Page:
On a policy level, if courts were to allow disagreements between union members to result in claims against their personal assets absent the existence of an identifiable wrongdoer in breach of some duty, like the required elements of a tort action, this would have a chilling effect on union democracy. The importance of the democratic rights of union members, including the right to dissent, was pointed out in Tippett v International Typographical Union, Local 226 (1975), 63 D.L.R. (3d) 522 (B.C.S.C.), at p. 546:
All members of trade unions have the unqualified right to speak out against the manner in which union affairs are conducted. There is a right of dissent. There is a right to seek decertification, subject to the condition that no member of a union shall conspire with his employer to injure his union. I point out, moreover, that dual unionism is a fact of life in this Province. No person can be expelled or penalized by a trade union for insisting on his rights.
Exposing the personal assets of dissenting union members to liability would be antithetical to this "unqualified right" of union members to speak out against the agenda of their bargaining agent. The result would be to discourage member participation in union affairs and to erode union democracy.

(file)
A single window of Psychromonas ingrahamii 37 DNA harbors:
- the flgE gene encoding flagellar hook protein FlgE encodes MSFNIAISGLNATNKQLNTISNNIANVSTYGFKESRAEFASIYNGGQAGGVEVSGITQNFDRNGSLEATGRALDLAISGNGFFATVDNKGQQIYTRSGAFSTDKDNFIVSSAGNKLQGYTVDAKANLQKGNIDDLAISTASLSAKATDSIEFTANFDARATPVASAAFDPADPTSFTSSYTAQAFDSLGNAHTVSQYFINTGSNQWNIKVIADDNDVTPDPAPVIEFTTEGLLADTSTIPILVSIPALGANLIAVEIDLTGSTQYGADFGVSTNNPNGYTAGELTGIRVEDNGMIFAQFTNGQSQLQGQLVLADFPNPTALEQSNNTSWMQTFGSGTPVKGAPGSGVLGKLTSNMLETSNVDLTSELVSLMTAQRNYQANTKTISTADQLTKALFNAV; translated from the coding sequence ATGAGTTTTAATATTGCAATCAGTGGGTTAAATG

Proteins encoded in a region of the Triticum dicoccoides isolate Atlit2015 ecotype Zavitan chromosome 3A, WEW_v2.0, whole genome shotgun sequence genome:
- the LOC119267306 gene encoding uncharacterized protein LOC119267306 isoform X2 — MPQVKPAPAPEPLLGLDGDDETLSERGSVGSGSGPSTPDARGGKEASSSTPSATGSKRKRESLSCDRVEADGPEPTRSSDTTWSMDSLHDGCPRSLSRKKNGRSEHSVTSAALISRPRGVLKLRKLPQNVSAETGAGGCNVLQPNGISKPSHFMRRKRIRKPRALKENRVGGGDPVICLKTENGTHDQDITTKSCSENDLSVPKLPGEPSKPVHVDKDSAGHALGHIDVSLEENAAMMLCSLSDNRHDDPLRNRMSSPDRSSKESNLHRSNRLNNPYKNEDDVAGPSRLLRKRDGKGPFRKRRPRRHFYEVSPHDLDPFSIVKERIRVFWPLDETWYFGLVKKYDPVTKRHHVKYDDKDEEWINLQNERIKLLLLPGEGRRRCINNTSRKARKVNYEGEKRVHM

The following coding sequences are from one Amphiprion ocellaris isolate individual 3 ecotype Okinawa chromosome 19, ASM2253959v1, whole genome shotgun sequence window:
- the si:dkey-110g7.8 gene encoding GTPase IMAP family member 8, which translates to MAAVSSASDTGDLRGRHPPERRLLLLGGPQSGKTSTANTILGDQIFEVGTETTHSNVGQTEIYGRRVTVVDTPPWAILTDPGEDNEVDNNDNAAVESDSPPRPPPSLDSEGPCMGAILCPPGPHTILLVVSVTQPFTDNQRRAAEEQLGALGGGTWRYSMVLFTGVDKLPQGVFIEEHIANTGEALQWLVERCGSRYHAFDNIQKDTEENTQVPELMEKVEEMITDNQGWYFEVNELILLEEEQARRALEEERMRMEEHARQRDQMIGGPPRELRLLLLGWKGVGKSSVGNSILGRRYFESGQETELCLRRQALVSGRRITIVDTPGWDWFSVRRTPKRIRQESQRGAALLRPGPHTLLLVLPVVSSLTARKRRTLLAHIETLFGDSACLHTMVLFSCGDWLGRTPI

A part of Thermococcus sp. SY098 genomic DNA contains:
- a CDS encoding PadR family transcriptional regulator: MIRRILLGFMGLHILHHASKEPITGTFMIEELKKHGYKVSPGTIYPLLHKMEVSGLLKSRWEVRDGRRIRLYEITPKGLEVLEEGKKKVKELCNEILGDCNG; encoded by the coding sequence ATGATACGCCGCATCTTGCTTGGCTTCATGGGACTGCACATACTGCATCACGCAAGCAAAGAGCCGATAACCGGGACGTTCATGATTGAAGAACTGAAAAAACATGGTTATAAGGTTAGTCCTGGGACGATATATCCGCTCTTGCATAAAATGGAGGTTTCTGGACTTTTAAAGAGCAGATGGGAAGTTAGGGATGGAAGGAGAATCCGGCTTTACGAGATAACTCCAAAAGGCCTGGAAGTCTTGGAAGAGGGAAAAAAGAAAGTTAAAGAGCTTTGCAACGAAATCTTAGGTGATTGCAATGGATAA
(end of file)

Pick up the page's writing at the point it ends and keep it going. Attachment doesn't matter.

As well, I agree with Winkler J. that trade unions would find it difficult to recruit members or obtain certificates to bargain collectively if the act of joining a trade union exposed individuals to personal liability in damages to other members for alleged breaches of provisions of the constitution. Further, if union members were permitted to bring suit against other members instead of resorting to internal dispute resolution mechanisms where breaches of the constitution were alleged, the ability of unions to resolve internal conflicts would be hindered. This loss of control over internal affairs would undermine the ability of unions to present a united front to employers and pursue the collective interests of their members.
To summarize, on grounds of both law and policy, I conclude that there is no contract between union members based on the terms of the union constitution. In light of the finding that the union itself can be held liable in breach of contract, there is no need to maintain the "complex of contracts" model. In addition, to interpret this model so as to allow for personal liability between union members would be contrary to its purpose and intent and would have negative consequences on the operation of the labour relations scheme in this country.